Well done reducing it but you're still far from the target of 0.

PS: No i haven't been in a fucking accident, i don't have a licence (by choice). And O2, stop fucking calling me and asking what you can do for me...You fucking called me!

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The rate of reduction of the rate of reduction is up a big, big 0.0002 percent this year!

... With apologies to Keith Laumer.

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I found an easier way.

Ditched the landline.

Registered with TPS years ago.

Don't give out my number unnecessarily.

Always utilised the follow procedure on mobile:

- If caller known, answer.

- If number withheld, refuse call.

- If caller unknown, Google them or look them up in an app.

- If no relation or no business relationship, block it permanently on the phone (e.g. by adding to a "fake" contact called Spam with no ringtone suffices even if your phone is out of the Ark).

- Anything important, they'll text, email, ring back, write or call you from a proper number.

Number of spam calls since September: 0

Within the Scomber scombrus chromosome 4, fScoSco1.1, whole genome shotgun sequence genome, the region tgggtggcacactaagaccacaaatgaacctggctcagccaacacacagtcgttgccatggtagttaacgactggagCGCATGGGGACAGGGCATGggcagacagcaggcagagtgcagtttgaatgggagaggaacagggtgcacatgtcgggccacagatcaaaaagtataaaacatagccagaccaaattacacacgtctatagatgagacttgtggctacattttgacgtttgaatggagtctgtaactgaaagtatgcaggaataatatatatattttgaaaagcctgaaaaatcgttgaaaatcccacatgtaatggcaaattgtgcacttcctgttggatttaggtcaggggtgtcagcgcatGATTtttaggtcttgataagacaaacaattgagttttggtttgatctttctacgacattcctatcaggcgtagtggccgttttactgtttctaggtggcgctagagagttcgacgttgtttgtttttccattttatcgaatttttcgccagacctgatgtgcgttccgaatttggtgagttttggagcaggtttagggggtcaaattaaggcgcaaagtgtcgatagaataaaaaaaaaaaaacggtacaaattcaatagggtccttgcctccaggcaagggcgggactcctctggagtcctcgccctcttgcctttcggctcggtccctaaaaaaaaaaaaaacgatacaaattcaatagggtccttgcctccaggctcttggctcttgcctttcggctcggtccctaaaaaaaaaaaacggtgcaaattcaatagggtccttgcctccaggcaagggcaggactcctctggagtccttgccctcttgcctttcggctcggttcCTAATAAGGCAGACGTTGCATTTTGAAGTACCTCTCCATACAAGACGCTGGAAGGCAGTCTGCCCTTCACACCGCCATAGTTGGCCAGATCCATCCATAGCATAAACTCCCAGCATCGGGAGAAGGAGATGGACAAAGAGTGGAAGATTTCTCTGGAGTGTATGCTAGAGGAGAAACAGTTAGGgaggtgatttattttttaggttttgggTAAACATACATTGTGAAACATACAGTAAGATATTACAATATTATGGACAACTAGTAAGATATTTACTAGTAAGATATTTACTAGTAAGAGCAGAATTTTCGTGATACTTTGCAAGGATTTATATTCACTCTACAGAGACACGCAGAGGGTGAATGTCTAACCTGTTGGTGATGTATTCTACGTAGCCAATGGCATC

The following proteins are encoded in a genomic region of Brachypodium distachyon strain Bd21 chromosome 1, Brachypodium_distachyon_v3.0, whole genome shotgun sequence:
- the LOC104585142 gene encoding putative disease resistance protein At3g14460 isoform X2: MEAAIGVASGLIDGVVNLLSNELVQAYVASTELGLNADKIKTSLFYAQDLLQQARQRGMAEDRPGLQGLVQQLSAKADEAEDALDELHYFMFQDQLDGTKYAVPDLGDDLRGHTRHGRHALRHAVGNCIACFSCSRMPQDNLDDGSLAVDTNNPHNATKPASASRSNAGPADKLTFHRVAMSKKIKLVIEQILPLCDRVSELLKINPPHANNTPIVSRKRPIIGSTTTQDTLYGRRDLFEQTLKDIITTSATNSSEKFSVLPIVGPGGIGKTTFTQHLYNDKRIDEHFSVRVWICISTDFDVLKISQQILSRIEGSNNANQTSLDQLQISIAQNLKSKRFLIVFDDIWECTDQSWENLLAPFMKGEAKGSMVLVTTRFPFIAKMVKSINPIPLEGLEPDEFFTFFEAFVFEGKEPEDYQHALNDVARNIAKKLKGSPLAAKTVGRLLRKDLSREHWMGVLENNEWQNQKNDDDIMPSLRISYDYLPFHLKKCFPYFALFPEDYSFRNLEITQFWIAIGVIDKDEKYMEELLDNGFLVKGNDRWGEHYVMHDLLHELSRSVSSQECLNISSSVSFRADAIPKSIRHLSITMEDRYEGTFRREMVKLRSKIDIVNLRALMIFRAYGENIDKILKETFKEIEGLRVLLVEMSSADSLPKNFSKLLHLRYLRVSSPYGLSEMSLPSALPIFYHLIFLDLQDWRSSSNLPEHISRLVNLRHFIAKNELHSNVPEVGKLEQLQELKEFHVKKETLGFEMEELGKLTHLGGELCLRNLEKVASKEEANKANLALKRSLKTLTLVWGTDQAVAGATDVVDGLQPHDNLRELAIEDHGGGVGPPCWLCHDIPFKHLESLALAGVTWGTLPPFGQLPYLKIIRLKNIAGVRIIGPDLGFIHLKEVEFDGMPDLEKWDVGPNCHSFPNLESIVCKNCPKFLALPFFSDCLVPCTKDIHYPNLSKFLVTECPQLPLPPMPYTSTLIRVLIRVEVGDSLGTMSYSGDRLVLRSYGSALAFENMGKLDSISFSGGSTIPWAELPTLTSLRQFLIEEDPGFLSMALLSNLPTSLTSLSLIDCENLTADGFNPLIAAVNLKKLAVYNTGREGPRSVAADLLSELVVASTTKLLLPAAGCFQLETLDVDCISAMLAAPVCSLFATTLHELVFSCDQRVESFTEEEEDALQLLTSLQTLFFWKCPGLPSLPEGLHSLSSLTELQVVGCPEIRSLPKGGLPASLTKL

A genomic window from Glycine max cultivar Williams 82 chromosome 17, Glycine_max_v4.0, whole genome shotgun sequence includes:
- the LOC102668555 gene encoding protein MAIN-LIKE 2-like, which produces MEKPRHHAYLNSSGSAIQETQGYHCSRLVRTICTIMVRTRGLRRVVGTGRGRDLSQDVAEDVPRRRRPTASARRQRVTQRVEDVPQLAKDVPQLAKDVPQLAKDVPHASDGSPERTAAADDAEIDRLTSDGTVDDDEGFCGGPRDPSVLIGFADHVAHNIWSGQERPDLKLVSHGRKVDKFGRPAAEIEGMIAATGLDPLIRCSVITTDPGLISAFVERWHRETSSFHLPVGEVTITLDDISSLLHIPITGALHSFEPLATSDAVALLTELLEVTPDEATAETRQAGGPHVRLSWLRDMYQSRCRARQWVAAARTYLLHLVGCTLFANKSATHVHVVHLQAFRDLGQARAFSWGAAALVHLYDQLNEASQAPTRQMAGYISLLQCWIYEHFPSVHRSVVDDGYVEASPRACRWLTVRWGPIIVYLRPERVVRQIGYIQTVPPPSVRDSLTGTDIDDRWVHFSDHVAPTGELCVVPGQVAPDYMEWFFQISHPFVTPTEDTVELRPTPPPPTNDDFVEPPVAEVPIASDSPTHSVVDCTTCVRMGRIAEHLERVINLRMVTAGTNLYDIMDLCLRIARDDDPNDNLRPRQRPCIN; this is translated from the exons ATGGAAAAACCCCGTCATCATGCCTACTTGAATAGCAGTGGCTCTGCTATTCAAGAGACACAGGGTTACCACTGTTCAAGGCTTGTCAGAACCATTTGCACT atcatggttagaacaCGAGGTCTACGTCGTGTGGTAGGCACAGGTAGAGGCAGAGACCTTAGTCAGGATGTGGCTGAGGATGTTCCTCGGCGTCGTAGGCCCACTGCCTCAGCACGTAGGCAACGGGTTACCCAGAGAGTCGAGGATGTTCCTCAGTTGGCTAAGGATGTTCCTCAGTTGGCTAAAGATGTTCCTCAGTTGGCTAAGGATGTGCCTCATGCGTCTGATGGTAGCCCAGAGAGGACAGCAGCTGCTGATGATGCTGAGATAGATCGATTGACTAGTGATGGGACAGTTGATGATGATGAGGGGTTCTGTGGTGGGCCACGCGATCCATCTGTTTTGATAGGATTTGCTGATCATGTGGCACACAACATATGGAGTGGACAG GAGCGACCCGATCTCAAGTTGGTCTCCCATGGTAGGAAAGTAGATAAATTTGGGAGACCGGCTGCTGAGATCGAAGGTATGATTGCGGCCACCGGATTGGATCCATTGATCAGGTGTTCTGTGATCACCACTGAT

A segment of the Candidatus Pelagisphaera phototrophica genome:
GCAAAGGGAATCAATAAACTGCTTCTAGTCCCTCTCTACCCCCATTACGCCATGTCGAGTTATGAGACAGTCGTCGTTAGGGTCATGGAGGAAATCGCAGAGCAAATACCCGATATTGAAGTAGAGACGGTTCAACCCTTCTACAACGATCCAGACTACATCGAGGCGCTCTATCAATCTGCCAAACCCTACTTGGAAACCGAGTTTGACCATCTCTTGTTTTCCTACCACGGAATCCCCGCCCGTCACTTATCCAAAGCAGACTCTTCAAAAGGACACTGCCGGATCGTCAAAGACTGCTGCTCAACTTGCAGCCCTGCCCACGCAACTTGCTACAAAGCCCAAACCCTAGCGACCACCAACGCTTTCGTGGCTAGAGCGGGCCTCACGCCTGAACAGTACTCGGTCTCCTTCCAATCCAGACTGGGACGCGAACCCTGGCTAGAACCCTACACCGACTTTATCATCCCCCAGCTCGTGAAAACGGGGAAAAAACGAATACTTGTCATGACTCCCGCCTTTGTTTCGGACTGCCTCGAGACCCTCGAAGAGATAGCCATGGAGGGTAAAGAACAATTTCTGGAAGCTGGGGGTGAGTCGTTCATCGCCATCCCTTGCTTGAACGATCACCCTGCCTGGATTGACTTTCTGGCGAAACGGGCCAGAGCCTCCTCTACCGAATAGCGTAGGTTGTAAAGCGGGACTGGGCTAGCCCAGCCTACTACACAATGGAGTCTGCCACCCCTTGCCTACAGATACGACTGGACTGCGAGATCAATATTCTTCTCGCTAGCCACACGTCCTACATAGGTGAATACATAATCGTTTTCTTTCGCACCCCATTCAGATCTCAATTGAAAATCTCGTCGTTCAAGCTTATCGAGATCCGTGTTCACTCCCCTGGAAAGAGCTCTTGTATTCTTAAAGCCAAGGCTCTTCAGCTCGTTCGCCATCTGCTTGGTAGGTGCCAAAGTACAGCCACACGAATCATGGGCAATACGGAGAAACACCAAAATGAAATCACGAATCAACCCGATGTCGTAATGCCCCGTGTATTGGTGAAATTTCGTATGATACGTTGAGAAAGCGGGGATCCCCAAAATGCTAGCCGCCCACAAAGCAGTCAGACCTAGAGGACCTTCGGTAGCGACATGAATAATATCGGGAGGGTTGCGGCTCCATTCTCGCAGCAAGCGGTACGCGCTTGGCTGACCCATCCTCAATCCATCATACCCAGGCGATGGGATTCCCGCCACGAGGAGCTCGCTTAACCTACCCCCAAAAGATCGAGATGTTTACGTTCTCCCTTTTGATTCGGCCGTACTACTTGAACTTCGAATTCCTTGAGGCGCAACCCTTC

Number of spam texts since September: 0

While all around me people are often answering their mobile phones in work or at leisure and dealing with insurance claim guys, I get basically nothing and even when I do, I just let it ring out and then see if the number was spam.

I've had the same number for nearly 15 years. I've changed providers many times. I've got all my services tied to that number, all the SMS confirmations, 2FA, etc. so it's in quite a few places. I moved flat recently and don't have a landline so all my utilities etc. are registered on that number too.

But if you just never answer unless you already know who it is, they all die off or get nowhere. Hell, just set your normal ringtone to silence / no vibration, and then set your contact's ringtone to something actually audible. No bother at all and no hi-tech required.

If I was really bothered, I'd get a SIP line or a Skype number and just forward it to a mobile that accepted nothing else, and then change it whenever it got spammed.

P.S. Reporting spam texts is a waste of time - it doesn't forward the originator's details, and when the place you report it to reply and want that you have to send another text with "the number it appeared to come from" (which is always faked anyway), and then literally nothing happens.

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Oh, no voicemail either.